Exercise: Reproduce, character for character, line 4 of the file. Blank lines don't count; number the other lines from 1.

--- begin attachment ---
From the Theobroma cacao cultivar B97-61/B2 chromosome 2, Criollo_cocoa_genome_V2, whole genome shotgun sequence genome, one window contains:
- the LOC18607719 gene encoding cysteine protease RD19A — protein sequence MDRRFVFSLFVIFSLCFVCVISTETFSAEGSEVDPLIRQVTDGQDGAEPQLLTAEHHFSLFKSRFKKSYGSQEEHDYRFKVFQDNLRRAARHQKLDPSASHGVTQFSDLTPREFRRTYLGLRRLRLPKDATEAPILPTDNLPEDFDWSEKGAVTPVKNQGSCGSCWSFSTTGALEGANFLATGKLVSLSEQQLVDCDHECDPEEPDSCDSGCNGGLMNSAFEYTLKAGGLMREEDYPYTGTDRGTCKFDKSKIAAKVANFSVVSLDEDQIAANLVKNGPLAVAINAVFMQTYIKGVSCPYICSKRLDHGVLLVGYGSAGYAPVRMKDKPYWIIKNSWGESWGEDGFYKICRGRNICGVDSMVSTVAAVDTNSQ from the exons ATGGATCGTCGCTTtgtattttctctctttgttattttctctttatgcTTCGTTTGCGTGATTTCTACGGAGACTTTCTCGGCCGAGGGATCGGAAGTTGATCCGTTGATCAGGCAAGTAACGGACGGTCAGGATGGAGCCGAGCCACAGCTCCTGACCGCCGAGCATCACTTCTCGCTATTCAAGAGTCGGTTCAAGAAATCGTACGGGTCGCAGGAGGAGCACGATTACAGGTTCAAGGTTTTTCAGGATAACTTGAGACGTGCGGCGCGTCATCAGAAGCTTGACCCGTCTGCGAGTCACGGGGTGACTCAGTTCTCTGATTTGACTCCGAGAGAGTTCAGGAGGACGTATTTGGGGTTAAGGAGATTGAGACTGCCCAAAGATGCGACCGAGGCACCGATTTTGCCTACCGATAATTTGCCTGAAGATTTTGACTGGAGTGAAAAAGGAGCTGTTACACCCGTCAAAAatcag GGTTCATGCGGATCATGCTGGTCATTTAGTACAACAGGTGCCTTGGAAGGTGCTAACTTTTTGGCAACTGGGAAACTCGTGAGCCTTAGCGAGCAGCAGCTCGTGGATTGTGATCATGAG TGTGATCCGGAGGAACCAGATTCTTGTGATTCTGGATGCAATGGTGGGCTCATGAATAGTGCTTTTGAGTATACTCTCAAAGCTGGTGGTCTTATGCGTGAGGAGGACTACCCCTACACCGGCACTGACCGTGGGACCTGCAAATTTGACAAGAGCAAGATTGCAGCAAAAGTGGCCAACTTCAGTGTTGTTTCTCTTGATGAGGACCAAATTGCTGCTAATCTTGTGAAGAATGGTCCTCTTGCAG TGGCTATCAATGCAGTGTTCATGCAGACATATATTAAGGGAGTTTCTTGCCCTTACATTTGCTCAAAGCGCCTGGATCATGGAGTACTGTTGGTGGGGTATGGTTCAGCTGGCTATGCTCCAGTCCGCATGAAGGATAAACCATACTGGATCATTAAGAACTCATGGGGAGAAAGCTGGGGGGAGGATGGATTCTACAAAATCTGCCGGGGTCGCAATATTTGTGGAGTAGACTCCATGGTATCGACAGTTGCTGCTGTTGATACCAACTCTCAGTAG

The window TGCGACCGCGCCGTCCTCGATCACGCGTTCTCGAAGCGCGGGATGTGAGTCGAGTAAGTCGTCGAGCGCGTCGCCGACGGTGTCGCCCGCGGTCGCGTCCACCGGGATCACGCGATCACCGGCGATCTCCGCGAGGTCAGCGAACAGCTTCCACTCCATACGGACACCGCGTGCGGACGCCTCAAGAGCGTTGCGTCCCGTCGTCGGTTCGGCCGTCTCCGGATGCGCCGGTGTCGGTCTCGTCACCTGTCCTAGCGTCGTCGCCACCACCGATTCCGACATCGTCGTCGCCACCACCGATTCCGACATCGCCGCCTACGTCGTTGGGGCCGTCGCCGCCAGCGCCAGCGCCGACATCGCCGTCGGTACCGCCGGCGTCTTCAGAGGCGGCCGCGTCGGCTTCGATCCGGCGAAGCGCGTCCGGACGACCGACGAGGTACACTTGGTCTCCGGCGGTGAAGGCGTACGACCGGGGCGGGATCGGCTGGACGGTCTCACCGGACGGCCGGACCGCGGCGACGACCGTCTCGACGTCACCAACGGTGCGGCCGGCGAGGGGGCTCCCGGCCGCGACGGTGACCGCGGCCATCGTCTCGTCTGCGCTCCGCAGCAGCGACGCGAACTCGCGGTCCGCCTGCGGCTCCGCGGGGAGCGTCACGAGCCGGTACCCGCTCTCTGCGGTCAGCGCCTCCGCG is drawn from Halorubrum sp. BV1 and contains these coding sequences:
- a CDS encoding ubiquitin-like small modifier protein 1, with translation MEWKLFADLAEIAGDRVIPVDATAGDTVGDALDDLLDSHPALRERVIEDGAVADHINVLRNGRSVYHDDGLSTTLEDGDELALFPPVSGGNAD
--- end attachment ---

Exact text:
- a CDS encoding ubiquitin-like small modifier protein 1, with translation MEWKLFADLAEIAGDRVIPVDATAGDTVGDALDDLLDSHPALRERVIEDGAVADHINVLRNGRSVYHDDGLSTTLEDGDELALFPPVSGGNAD